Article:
In October-November this year the world observes the 60th anniversary of the Cuban Missile Crisis of 1962, when the world had come closest to the exchange of nuclear weapons. Now in October 2022 we again have a situation where the risk of use of nuclear weapons is increasing. This risk is more widely discussed today than ever before in recent times.

In fact there are several factors that make the situation now more dangerous and complex than before. First, the leaders on two sides, Kennedy and Khrushchev at that time, were more committed to finding a peaceful solution. President John F. Kennedy made a particularly important contribution by sidelining some hawkish security advisers.

Second, serious as these were, the issues then were not so difficult to resolve. Once the political will for de-escalation and peace was there on the part of the two leaders, it was not so difficult to find a solution that could satisfy both the United States of America and the Soviet Union while also addressing Cuban concerns.

This is not the situation today after all that has happened in the last seven months of the Ukraine conflict. It was much easier to resolve this conflict in March when the first big peace efforts were made but were frustrated by the USA and United Kingdom. Today the terms of an agreement that can be accepted by all sides aren't clear at all.

Last but not the least, the political will to resolve the conflict quickly does not appear to be there. This is particularly true in the case of the USA whose foreign policy appears to be becoming more and more aggressive, related to a complex of factors.

Meanwhile, there are increasing signs that the Ukraine conflict can spiral out of control to become a more direct conflict between the USA and Russia. This can happen in a number of ways.

The sabotage of the Nord Stream pipelines, which appears to have been caused by the USA with or without other partners, has further increased bitterness and escalation. This is a costly act of sabotage, affecting a much valued project of critical importance. What if one act of sabotage is retaliated by another act of sabotage? Where will this end?

Therefore it is important to assert that both invasions should end as early as possible. It may be asked, 'what do you mean by both invasions?' Yes, there have in fact been two invasions of Ukraine. The first one by Russia which started in February 2022 has been widely discussed.

However, there has also been an invasion by the USA which started much earlier. An invasion aimed at using Ukraine and Ukrainians merely to serve the strategic aim of the USA to relentlessly harm Russia. Guided by this aim, the USA in fact worked relentlessly to create such conditions, including civil war type situations in parts of Ukraine, that were most likely to provoke Russia into attacking Ukraine, ignoring all the devastation likely to be caused.

Today, it is important to demand that both invasions should end as early as possible. The conflict should not escalate. It should also not become a wider conflict. The risks and the distress involved with both these interrelated possibilities are simply too great.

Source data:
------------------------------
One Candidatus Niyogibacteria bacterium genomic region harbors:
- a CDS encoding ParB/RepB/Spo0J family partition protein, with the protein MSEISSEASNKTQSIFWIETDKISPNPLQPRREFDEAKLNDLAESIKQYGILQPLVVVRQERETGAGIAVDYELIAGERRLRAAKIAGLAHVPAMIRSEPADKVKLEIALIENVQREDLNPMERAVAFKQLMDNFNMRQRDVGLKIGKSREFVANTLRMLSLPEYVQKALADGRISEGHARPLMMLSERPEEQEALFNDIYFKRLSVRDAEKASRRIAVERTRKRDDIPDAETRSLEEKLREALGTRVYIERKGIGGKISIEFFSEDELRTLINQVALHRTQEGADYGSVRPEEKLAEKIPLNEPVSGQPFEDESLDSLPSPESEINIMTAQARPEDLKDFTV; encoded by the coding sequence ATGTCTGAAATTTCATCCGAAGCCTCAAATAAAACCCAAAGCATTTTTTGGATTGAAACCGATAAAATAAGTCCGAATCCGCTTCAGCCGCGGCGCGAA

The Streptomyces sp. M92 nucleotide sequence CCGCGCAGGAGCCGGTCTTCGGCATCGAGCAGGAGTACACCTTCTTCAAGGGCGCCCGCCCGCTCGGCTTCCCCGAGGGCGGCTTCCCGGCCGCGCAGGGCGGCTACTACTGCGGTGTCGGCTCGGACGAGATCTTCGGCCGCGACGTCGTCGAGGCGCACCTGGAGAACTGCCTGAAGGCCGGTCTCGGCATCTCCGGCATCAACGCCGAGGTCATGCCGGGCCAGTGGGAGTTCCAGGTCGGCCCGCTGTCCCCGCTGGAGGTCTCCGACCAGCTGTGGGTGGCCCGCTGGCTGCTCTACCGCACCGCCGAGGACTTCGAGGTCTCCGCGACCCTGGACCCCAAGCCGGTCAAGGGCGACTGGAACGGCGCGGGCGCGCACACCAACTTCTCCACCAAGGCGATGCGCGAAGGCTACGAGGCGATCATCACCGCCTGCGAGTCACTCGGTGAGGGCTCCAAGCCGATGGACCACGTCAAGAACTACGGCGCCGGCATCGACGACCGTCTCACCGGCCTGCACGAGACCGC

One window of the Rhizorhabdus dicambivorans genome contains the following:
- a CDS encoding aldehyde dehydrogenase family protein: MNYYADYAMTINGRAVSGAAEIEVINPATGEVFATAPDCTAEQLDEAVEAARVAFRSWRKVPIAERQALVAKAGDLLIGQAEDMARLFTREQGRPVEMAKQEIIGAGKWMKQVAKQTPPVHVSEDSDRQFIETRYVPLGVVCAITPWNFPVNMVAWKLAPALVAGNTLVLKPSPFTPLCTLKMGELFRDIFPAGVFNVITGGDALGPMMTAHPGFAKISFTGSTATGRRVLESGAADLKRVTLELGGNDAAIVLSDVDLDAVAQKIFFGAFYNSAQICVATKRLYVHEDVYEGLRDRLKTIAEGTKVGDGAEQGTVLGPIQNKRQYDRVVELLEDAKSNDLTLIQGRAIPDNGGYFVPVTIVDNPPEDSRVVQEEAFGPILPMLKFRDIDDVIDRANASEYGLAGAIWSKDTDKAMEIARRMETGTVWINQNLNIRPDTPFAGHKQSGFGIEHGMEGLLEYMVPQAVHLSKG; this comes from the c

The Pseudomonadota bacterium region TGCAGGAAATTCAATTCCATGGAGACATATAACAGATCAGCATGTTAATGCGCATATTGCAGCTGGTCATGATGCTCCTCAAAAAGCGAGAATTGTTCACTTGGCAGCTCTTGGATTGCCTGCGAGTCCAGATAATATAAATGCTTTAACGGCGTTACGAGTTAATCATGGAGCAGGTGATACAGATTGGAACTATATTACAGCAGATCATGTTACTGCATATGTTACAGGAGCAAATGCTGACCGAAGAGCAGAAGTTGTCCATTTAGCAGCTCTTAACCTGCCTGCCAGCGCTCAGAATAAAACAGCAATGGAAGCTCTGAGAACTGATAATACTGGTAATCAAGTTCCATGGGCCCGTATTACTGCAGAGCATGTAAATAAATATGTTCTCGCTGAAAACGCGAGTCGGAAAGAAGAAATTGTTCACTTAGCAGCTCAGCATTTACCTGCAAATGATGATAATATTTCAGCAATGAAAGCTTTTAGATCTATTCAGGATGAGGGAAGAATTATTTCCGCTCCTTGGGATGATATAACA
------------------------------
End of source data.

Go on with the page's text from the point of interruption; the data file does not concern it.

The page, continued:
Russia and Ukraine should announce a ceasefire as soon as possible. This can be done on the basis of limited agreements while bigger and more contentious issues can be resolved later in conditions of greater stability, peace and goodwill.

All countries that can afford to do so should make generous donations to start a rapid process of reconstruction and relief in Ukraine, also enabling the return of all those displaced persons who are keen to return home. The future of Ukraine should be decided in democratic ways by the people of Ukraine, and not under the dictates and pressures of any outside power.

All this is highly desirable, but of course it is easier wished than achieved. The aggressive foreign policy of the USA with all its uncertainty and irrationality is now emerging as the biggest obstacle to early peace. Where will this ultimately take us and what will be the shattering consequences for world peace?

In such a situation a big responsibility has evolved on the peace activists of the world, most particularly of the USA and Western countries, and in addition senior diplomats and foreign policy experts of these countries in particular. They must speak in a strong and united voice for prioritising peace above all narrow interests, and for ensuring that the Ukraine conflict does not drift towards a wider war and a nuclear war.

The Russian leadership should also be increasingly engaged by its friends, the peace movement and world leaders to convince them that the option of nuclear weapons should be avoided entirely. All those who can make a difference to check escalation and to bring peace should contribute their best efforts for this.

Bharat Dogra is Honorary Convener, Campaign to Save Earth Now.